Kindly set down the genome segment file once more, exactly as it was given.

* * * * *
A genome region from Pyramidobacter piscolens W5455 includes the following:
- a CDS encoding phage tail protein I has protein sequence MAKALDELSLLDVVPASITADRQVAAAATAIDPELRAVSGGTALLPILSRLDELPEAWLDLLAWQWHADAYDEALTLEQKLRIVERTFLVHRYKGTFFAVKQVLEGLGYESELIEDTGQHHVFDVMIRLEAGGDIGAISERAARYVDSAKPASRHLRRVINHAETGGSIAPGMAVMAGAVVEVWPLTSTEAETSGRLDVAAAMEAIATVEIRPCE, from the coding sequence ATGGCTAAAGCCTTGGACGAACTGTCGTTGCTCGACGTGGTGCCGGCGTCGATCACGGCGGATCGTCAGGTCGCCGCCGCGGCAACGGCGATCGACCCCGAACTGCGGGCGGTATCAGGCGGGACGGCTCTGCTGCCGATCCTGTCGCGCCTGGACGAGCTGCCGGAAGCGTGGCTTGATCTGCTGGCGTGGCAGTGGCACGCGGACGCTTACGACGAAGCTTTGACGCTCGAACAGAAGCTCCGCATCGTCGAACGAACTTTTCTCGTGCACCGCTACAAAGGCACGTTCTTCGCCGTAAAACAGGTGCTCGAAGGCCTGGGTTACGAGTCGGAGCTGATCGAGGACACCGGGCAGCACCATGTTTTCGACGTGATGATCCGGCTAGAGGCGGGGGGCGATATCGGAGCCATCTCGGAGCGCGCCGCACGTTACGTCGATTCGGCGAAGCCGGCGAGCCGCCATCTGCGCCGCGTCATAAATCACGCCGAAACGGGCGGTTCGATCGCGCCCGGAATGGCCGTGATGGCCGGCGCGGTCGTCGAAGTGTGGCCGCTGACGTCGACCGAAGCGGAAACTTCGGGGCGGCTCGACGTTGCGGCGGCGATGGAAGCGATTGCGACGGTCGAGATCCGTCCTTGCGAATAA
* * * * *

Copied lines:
A genome region from Pyramidobacter piscolens W5455 includes the following:
- a CDS encoding phage tail protein I has protein sequence MAKALDELSLLDVVPASITADRQVAAAATAIDPELRAVSGGTALLPILSRLDELPEAWLDLLAWQWHADAYDEALTLEQKLRIVERTFLVHRYKGTFFAVKQVLEGLGYESELIEDTGQHHVFDVMIRLEAGGDIGAISERAARYVDSAKPASRHLRRVINHAETGGSIAPGMAVMAGAVVEVWPLTSTEAETSGRLDVAAAMEAIATVEIRPCE, from the coding sequence ATGGCTAAAGCCTTGGACGAACTGTCGTTGCTCGACGTGGTGCCGGCGTCGATCACGGCGGATCGTCAGGTCGCCGCCGCGGCAACGGCGATCGACCCCGAACTGCGGGCGGTATCAGGCGGGACGGCTCTGCTGCCGATCCTGTCGCGCCTGGACGAGCTGCCGGAAGCGTGGCTTGATCTGCTGGCGTGGCAGTGGCACGCGGACGCTTACGACGAAGCTTTGACGCTCGAACAGAAGCTCCGCATCGTCGAACGAACTTTTCTCGTGCACCGCTACAAAGGCACGTTCTTCGCCGTAAAACAGGTGCTCGAAGGCCTGGGTTACGAGTCGGAGCTGATCGAGGACACCGGGCAGCACCATGTTTTCGACGTGATGATCCGGCTAGAGGCGGGGGGCGATATCGGAGCCATCTCGGAGCGCGCCGCACGTTACGTCGATTCGGCGAAGCCGGCGAGCCGCCATCTGCGCCGCGTCATAAATCACGCCGAAACGGGCGGTTCGATCGCGCCCGGAATGGCCGTGATGGCCGGCGCGGTCGTCGAAGTGTGGCCGCTGACGTCGACCGAAGCGGAAACTTCGGGGCGGCTCGACGTTGCGGCGGCGATGGAAGCGATTGCGACGGTCGAGATCCGTCCTTGCGAATAA